Bush and Kerry answer why Catholics should vote for them

ppcna10 15 2004

In an exclusive interview with the Catholic Digest, presidential candidate Senator John Kerry and President George W. Bush each gave specific reasons they believe Catholics should vote for them.

Each candidate zeroed in on important areas for Catholics. Whereas Bush argued from the standpoint of the culture of life, Kerry based his reasons on the social teachings of the Church. 

Bush said he believed that a review of his record would show that he supports “the same values and policies that have been at the heart of Catholic life in America: protecting life, defending human dignity, promoting policies that support marriages and families, and compassion for a neighbor in need.”

He pointed out that he signed the Partial Birth Abortion Act, the Unborn Victims of Violence Act Unborn Victims of Violence Act and the Born Alive Infants Protection Act. His administration also implemented the State Children's Health Insurance Program, which provides health coverage for prenatal care and delivery to mothers, he underlined. He would continue to support crisis pregnancy centers, adoption incentives, and parental notification laws.

“I am working to build a culture of life because every person, no matter how frail or vulnerable, young or elderly, is a blessing,” he told the Catholic Digest. He said he supports a total ban on euthanasia and human cloning because “human life is not a commodity, and I do not believe that it should be created for the sole purpose of destroying it.”   

Bush said he also supports a constitutional amendment to preserve the sanctity of marriage.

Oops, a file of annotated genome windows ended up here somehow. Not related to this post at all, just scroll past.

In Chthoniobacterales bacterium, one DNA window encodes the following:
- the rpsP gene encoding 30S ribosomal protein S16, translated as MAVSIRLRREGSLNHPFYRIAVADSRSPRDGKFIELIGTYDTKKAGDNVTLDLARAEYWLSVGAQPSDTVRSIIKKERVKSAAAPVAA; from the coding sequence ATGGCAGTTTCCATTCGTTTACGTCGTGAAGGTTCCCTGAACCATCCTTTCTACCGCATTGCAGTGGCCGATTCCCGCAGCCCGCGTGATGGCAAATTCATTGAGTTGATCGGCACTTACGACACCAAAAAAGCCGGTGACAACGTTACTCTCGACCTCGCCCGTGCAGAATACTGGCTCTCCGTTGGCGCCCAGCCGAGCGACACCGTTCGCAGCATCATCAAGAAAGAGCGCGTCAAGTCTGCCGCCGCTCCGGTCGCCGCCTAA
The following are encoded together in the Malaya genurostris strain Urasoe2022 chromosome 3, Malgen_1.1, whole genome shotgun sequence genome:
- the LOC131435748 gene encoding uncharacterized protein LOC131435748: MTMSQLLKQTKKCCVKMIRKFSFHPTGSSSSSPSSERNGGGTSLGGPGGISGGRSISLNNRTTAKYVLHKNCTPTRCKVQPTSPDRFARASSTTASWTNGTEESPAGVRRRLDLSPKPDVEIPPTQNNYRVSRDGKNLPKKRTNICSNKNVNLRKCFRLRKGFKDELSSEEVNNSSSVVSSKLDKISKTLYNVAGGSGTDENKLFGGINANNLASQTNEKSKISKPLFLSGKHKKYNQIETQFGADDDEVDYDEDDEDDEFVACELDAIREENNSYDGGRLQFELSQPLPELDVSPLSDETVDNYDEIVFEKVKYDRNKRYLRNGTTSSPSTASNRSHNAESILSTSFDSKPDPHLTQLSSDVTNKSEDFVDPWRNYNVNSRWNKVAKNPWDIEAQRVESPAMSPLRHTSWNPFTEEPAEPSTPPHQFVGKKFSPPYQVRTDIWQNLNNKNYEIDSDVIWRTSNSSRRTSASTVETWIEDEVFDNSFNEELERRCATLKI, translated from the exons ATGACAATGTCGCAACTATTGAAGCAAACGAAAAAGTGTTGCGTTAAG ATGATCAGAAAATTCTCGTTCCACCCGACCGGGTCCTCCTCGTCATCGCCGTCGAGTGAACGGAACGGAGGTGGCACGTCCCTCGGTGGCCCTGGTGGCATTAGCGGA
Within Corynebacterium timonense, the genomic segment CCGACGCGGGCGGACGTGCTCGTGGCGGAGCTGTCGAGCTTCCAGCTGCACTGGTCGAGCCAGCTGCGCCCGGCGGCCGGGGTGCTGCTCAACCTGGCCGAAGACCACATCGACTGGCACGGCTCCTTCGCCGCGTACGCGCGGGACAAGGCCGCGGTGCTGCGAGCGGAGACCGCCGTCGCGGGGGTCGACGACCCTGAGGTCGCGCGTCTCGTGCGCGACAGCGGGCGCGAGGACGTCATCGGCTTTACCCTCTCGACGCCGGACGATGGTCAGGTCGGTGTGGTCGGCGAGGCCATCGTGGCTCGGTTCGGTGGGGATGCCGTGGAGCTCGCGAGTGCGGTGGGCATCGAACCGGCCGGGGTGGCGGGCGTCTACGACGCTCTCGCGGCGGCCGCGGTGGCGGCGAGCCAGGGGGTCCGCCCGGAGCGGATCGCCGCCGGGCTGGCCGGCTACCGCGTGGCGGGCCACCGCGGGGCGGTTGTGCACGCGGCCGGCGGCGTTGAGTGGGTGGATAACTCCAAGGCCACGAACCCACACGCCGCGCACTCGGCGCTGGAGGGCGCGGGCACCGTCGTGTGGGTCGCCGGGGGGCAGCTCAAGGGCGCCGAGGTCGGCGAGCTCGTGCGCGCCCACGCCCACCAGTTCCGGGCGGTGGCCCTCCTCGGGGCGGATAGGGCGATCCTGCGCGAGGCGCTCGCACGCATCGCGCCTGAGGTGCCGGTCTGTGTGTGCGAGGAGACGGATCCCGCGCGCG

The President observed that “something positive is happening in America.” He has noted that many people in his travels throughout the country have told him that they are praying for him – something that was not very common only four years ago.

Kerry responds

Senator John Kerry took a different tact, underlining the “long and rich history of Catholic social teaching [which] calls us to seek a new kind of politics, one that is focused on moral principles, the needs of the poor and vulnerable and the pursuit of the common good.”

He told the Catholic Digest that as president he would provide leadership that will embrace the common good.

Kerry referred to the war in Iraq and the continuing financial stresses that American middle class families are being placed under, due to declining incomes and cost-of-living increases, especially with regard to education, health care, and energy.

“President George Bush and Vice President Dick Cheney believe that more wealth for the most fortunate will somehow lead to success for everyone else. We believe that America always does best when all Americans have the opportunity to do well,” he said, adding that a government under his leadership would not raise taxes for the middle class.

Kerry said his plan “is rooted in the values Catholics know well: freedom, family, work; opportunity, equality, responsibility; love of country and faith. It reflects certain unshakable principles: that all Americans deserve an equal chance to rise as high and go as far as their hard work and God-given talents can take them; that America's strength and security depend on our ability to be true to America's values – at home and abroad; that war should be the last resort, not the first, in the use of American power; and that government has a limited but essential role in American life, beginning with the safety of our people.”

Kerry recognized that the things Americans believe “are the values our parents and faith taught us, and the lessons America gave – that freedom is sacred, and opportunity must be shared; that responsibility brings strength, and trust requires truth; that faith is a comfort, and service a blessing.”

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